UK Tory leadership front-runner Boris Johnson declares his love for the State of Israel, willingness to launch sanctions against Iran.
In a recent exclusive interview with the UK-based Jewish News, British MP Boris Johnson, a leading candidate to replace Prime Minister Theresa May, praised Israel and said he would pursue Palestinian leaders about their “pay for slay” policy.
May will be leaving her post this month.
Johnson, who was mayor of London from 2008 until 2016, described himself as a “passionate Zionist” and referred to Israel as a “great country” that “I love.”
As for the Iran’s breaching of the nuclear deal, Johnson told the Jewish News, “I think that there are enough tensions in that region without triggering a nuclear arms race, whose consequences would be very hard to foresee, and which would certainly pose very difficult choices for any Israeli government.
“I certainly think you could not fault the UK government for being tough on Iran’s sanction busting. As Prime Minister, I’d make sure we continue to do everything we can to constrain Iran’s disruptive behaviour in the region,” he said.
Concerning a Palestinian state, Johnson said that should only happen when Palestinian leaders “meaningfully recognize Israel and stop threatening to revoke recognition.”
In 2016, the British government froze $30 million earmarked for aid to the Palestinian Authority (PA.) Though the PA had claimed the money was to pay civil servants in Gaza, it was used to support terrorists in Israeli jails and their families.
“There are funds that are made available to the Palestinian Authority that end up in the pockets of terrorist families, and that is indeed a point I raised with Mahmoud Abbas, and will continue to raise,” Johnson said in the Jewish News interview. “I think it’s ludicrous that there should be any kind of financial incentive or compensation for terrorist activities.”
Johnson added that he would take “all the necessary steps” to ensure that terrorist organizations like Hamas, Popular Front for the Liberation of Palestine and the al-Aqsa Martyrs’ Brigade remain banned in Britain.
The IDF launched Operation Protective Edge in the summer of 2014 following the kidnapping and murder of three teenagers by Hamas terrorists and years of rocket fire from Gaza against southern Israel. Asked by the Jewish News about his comment at the time that Israel’s actions were “disproportionate,” Johnson replied, “Israel has a right to respond, Israel has a right to defend itself. Israel has a right to meet force with force. I absolutely agree with that, but all I was saying is I believe in Israel. I support Israel. I will always support Israel. I just joined with those who say ‘I want the Israeli response to be proportionate’.”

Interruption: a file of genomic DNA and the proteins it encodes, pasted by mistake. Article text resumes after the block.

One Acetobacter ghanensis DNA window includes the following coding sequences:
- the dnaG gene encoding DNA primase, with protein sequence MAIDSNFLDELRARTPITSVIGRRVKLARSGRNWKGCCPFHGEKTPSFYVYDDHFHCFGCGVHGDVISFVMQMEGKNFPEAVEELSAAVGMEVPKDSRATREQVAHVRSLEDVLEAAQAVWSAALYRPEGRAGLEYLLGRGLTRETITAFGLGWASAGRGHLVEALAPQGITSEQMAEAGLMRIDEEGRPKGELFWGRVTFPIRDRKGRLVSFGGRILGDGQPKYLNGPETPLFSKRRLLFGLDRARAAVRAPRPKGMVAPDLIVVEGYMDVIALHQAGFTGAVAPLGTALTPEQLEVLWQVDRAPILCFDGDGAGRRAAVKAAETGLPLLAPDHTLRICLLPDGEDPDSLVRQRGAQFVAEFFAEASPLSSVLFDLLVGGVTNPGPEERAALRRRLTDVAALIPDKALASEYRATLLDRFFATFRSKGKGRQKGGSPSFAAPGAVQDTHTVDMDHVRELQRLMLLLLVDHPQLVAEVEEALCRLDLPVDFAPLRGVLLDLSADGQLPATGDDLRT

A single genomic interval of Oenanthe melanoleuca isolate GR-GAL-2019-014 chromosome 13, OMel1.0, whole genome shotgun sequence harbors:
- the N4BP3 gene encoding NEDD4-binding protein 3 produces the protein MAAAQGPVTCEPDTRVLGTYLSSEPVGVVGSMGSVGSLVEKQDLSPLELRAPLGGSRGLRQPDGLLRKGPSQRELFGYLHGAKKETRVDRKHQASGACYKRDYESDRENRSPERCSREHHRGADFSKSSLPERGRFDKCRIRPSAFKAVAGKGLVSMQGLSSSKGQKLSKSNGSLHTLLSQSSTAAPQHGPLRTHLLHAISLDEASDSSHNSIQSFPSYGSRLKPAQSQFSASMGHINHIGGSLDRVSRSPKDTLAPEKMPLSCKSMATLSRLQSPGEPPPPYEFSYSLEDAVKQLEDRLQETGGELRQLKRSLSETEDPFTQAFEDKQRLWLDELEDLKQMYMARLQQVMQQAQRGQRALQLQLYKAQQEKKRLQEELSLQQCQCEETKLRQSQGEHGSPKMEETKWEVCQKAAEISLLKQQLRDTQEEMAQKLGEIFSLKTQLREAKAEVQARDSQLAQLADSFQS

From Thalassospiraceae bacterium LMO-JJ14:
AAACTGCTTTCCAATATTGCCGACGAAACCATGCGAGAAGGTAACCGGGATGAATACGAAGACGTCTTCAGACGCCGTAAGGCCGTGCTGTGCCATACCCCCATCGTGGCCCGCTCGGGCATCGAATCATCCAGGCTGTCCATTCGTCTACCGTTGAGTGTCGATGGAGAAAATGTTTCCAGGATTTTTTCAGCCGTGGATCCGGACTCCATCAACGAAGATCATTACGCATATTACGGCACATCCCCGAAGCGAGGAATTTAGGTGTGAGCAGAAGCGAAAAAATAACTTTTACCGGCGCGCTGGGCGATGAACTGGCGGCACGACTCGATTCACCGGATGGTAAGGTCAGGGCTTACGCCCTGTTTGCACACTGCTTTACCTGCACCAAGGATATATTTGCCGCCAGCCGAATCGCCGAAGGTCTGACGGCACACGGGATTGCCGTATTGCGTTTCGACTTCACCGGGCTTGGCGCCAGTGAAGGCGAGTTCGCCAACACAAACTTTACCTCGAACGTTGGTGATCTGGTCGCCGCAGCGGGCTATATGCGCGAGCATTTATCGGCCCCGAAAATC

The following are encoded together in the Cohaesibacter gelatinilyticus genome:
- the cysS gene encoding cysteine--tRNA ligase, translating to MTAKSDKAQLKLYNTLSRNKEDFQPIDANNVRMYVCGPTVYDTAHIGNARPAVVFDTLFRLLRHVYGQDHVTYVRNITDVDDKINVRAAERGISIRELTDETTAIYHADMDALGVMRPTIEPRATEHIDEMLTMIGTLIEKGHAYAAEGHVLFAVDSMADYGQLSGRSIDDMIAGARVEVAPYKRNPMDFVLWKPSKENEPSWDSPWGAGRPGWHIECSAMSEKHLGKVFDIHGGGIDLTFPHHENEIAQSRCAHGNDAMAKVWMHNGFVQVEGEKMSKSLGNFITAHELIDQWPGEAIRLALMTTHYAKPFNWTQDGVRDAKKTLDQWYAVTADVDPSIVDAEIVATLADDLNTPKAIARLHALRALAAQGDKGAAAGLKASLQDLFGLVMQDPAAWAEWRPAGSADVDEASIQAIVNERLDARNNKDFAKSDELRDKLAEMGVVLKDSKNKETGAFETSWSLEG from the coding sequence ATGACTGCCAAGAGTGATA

Johnson added, “I am always sensitive in the concerns of the Jewish community and other monitory groups and will continue to be true to that.”
‘World Would Be Greatly Poorer Without Israel’
This was not the first time that Johnson has expressed his positive views on Israel. In an interview in 2015, held during his three-day trade mission to the country, he shared with the Jewish News, “It’s an incredible country that’s changed out of all recognition since I worked on kibbutz 30 years ago. I’m here because of that economic change.
“Israel has been responsible for everything from USB memory sticks to all sorts of apps that are of great value,” he continued. “The country has played a huge role in computing generally and the whole tech explosion. But it’s more fundamental than that: the world would be greatly poorer without Israel. The world would be impoverished without a state – for all its faults and all the the criticisms you can level – is far and away the most free, open, democratic in this neighbourhood. It’s a great thing and we need to preserve that.”
In January 2016, Johnson joined hundreds of American and European mayors in signing the “Mayors United Against Antisemitism” initiative, which was launched by the American Jewish Committee the previous July.
The former U.K foreign secretary’s comments are a refreshing break from those of Labour leader Jeremy Corbyn, who considers Hamas a “friend” and who has been widely labeled an anti-Semite.
Concerning Corbyn, Johnson told the Jewish News, “I think there is no question that he is indulging and condoning anti-Semitism in the Labour Party that is quite extraordinary and reprehensible. It would never have been tolerated 20 years ago.”